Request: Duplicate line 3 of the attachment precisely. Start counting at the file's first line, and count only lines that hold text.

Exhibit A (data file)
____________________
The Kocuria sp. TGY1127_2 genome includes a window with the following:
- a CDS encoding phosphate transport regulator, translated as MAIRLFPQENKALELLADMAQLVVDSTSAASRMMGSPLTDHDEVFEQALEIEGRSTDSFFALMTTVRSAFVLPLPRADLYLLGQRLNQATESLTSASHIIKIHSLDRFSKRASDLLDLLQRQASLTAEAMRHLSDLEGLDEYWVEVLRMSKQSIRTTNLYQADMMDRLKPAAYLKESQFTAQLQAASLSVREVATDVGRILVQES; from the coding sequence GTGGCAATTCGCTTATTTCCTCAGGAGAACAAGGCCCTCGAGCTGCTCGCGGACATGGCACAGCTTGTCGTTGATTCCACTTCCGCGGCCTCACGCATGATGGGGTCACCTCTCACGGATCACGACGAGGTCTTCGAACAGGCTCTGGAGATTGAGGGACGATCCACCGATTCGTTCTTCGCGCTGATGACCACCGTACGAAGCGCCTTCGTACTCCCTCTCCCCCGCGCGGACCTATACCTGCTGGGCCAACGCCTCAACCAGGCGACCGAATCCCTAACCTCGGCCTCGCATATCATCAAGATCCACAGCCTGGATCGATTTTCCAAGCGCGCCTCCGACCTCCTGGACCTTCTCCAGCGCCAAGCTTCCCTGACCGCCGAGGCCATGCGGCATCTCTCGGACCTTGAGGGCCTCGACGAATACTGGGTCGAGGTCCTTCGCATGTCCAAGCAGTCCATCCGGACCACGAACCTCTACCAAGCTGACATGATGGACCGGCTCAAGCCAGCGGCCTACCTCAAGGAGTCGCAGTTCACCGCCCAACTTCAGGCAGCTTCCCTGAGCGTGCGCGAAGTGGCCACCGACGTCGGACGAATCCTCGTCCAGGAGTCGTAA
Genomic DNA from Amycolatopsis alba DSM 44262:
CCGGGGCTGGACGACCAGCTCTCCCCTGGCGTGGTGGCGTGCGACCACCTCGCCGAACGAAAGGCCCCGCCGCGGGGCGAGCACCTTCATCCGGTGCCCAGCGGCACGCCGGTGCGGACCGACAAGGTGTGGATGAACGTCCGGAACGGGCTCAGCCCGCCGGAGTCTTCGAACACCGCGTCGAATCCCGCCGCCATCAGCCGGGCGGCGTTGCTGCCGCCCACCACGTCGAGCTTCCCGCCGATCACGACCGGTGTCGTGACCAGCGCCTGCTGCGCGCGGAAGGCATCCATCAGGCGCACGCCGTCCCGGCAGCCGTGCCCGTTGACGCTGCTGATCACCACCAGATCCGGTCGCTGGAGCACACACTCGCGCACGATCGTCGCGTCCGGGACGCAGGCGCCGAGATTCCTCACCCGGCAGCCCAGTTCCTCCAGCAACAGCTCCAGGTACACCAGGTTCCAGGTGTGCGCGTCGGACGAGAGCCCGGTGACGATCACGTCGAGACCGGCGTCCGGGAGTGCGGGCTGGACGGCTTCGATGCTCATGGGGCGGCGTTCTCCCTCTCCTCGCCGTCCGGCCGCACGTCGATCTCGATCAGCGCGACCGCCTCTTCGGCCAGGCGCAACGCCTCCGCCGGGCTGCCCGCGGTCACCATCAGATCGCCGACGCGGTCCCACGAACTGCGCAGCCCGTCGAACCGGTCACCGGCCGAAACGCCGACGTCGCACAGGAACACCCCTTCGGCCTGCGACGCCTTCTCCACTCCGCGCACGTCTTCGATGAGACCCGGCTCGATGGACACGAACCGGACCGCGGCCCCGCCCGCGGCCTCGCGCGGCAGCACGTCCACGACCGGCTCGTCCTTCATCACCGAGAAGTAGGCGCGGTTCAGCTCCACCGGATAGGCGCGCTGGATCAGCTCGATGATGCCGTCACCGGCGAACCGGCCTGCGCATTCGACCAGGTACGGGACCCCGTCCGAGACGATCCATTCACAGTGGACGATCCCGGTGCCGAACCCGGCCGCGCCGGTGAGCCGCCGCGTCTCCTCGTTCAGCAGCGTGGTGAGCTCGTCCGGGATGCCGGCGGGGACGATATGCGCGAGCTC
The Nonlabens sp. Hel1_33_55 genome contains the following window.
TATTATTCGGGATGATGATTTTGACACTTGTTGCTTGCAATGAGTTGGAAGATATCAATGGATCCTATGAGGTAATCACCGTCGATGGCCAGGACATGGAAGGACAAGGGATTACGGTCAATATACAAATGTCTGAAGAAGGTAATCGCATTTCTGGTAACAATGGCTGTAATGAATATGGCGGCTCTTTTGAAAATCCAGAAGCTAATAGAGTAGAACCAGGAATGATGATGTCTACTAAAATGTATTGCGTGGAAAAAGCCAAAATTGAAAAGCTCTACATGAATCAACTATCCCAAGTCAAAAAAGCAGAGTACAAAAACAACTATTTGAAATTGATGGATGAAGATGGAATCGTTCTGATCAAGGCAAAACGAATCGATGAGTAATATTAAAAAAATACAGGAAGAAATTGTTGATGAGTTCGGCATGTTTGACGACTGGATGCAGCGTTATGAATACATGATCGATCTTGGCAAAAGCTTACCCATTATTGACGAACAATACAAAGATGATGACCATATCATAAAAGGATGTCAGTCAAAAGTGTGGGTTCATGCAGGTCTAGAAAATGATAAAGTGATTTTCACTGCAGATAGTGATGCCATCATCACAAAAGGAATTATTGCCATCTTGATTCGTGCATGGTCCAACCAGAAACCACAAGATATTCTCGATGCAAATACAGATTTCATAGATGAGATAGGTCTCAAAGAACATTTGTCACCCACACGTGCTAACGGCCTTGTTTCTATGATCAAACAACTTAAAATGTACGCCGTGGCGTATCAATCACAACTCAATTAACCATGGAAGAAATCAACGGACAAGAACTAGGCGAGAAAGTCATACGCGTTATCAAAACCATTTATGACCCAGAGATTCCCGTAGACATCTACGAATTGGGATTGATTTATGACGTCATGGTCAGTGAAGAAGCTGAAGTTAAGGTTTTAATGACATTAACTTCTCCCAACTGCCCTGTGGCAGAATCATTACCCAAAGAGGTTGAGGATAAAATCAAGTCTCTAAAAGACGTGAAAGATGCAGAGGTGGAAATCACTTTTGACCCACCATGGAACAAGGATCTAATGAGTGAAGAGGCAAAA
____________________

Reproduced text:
Genomic DNA from Amycolatopsis alba DSM 44262: